The combustion engine in its entirety is under threat, with the onslaught of electrification and crack-down on CO2 emissions putting even unassuming models such as the Suzuki Jimny under pressure. It should come as no surprise, then, that the V12 is becoming less common by the day.
Very few manufacturers still produce a V12, with only Aston Martin, Ferrari, Lamborghini, Mercedes-Benz and Rolls-Royce persisting, though even they are building them in much lower numbers than previously.
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Thankfully, the classifieds are awash with relatively affordable V12 machines, so we’ve run down the very best models on the market. It goes without saying that a cheap V12-equipped car isn’t a particularly wise way to spend your hard-earned cash, with such cars coming at a low price largely due to their wallet-draining abilities. This, however, is evo, and who can’t get excited about the prospect of owning a V12?
BMW 850Ci (1990-1999)
£15k - £30k
BMW recently revived the 8-series name following its near two-decade hiatus from the marque’s line-up. The new model may take aim at the likes of Aston Martin’s V12-powered DB11, but Munich’s offering falls four cylinders short, with only a V8 on offer at the top of the range.
Take a step back to the ’90s and it’s a different story, with the glorious E31 8-series coming with a naturally aspirated 5.5-litre V12 in 850Ci form, producing 375bhp and 405lb ft of torque for a 6.0sec 0-62mph sprint and 155mph top speed. Though many considered it to be one of the best looking BMWs ever made, it doesn’t come without its fair share of issues, with forums reporting poor reliability over its V8 counterpart.
Aston Martin DB9 (2004-2016)
£20k - £100k
James Bond fan or not, you’ll struggle to deny the appeal of an Aston Martin. Though it has offered a handful of V8s during its time, the Gaydon brand is renowned for its twelve-cylinder power plants, and that’s just what the DB9 comes with.
A naturally aspirated unit as opposed to today’s AMG-derived boosted kind, the DB9 boasts a 5.9-litre V12, producing between 450bhp and 540bhp depending on the car’s spec, good for a 0-62mph time of around 4.7sec and a top speed of 186mph.
Reliability is significantly better than earlier Aston Martins such as the DB7, but electrical glitches aren’t unheard of...
Mercedes-Benz CL600 (1992-2013)
£6k - £20k
It’s possible to find plenty of V12s below £10,000, but we’d not spend any less on a CL600. The V12-engined coupe isn’t much of a sports car, but provides creamy power in an elegant body. Spend £30k and you can have yourself an CL65 AMG.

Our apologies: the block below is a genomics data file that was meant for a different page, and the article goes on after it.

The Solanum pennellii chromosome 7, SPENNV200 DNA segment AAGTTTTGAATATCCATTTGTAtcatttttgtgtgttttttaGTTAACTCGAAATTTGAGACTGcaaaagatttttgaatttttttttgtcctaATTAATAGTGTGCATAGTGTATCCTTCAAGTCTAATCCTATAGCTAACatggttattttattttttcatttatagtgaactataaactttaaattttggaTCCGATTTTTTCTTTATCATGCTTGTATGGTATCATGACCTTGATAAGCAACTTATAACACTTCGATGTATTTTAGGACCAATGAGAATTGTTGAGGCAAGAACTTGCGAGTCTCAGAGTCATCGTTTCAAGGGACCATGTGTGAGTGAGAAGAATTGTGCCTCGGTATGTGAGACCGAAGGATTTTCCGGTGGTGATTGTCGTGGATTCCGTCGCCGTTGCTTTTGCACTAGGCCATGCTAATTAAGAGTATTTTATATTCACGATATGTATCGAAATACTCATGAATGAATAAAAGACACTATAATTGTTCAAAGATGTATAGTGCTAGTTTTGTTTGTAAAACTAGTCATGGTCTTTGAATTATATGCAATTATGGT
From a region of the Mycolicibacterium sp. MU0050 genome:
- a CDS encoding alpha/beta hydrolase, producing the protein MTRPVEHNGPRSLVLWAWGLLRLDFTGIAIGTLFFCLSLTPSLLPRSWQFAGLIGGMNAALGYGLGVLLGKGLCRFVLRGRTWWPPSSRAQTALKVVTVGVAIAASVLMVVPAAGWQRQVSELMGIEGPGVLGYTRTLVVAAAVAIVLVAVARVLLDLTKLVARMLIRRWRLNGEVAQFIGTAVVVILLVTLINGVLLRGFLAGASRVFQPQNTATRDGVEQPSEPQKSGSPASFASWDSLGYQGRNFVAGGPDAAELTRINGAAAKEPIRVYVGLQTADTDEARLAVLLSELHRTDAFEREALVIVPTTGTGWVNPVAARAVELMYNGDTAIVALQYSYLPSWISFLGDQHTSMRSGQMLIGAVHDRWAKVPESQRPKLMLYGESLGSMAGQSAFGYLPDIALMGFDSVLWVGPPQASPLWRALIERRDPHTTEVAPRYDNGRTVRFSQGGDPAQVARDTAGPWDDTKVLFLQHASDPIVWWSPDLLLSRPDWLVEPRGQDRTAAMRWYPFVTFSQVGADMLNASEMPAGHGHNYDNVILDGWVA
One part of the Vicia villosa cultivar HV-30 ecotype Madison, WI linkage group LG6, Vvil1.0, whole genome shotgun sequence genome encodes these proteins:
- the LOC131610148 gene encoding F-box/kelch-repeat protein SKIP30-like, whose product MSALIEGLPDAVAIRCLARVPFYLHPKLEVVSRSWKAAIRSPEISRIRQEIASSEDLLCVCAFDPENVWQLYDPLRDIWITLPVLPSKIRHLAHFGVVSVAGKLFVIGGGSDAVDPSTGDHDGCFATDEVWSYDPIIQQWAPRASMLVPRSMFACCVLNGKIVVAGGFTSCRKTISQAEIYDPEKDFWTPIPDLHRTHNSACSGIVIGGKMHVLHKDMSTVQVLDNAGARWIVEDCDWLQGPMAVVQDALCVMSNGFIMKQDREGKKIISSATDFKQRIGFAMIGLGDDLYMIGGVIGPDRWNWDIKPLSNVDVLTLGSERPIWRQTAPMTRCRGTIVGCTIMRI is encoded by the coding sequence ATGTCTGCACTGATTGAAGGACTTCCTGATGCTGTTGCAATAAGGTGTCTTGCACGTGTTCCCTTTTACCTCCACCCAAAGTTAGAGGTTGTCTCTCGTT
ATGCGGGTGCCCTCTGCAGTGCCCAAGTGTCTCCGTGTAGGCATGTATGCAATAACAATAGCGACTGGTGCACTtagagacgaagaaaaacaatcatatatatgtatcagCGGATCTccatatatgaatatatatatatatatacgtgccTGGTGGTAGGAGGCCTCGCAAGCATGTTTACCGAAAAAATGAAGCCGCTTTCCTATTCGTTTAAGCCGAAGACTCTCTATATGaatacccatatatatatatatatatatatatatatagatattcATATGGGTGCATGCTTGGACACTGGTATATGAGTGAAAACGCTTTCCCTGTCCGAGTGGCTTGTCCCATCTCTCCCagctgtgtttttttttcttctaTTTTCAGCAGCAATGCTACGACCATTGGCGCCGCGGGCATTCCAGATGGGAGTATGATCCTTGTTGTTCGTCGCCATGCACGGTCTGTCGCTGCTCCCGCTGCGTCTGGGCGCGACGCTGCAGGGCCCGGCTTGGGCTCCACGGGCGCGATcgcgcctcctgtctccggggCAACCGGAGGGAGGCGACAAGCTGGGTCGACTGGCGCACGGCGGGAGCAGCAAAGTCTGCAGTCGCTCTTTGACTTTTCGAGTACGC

Engines are understressed, though there are reports of issues with the cylinder deactivation system. While aluminium and composite body panels mean they don’t rust like other Mercedes of the era, some do still suffer from aluminium corrosion.
What we said: 'Bury the throttle and the note picks up some bass – but you won't notice that because you'll be slammed hard into the backrest.' (evo 049)
Ferrari 456 (1992-1997)
£39k - £54k
Despite stereotypes, these aren’t awfully unreliable, with engines understressed (especially as 456 owners are likely to be less exuberant than owners of the mid-engined V8 cars), though minor oil leaks from the cam cover aren’t unheard of. You’ll still want a specialist at hand when you buy and a full Ferrari service history would be wise, but V12 Ferraris don’t get much more useable.
Aston Martin Vanquish (2001 - 2018)
£67k - £200k+
There was a time when early Vanquishes could be had for £30k – indeed, we wrote about such a price in our Aston Martin buying guide. Since then, however, the latest Vanquish model has seen prices slowly rise, and now just shy of £70k is a more realistic starting point.
What does your money buy you? A beautiful, brutish chunk of Aston Martin history, which has subsequently influenced the styling of almost every Aston since. Early cars feature a recalcitrant automated manual gearbox, but Aston Martin Works offers manual conversions – for a price. Coil packs may need attention and front subframes can rust. Surprisingly, the second-generation car can be had for even less than the first, with prices starting from £67k.
Bonus car: Bentley Continental GT (W12)
£13k - £250k
No, the Continental GT isn’t a V12, it’s a W12. But that’s still the correct number of cylinders and the model’s popularity means you can buy used with extreme prejudice. GTs start from as little as £13,000 now but realistically you’ll want to spend at least £30,000 to get a model in fair condition.
The 6-litre engine produces 552bhp at 6100rpm and 479lb ft of torque. Combined with standard all-wheel drive, and despite the 2350kg kerb weight, it serves up huge performance. The engine, once again, is reliable, but servicing is expensive because major work is an engine-out job. The Bentley’s bulk also means Conti GTs are hard on brakes and suspension.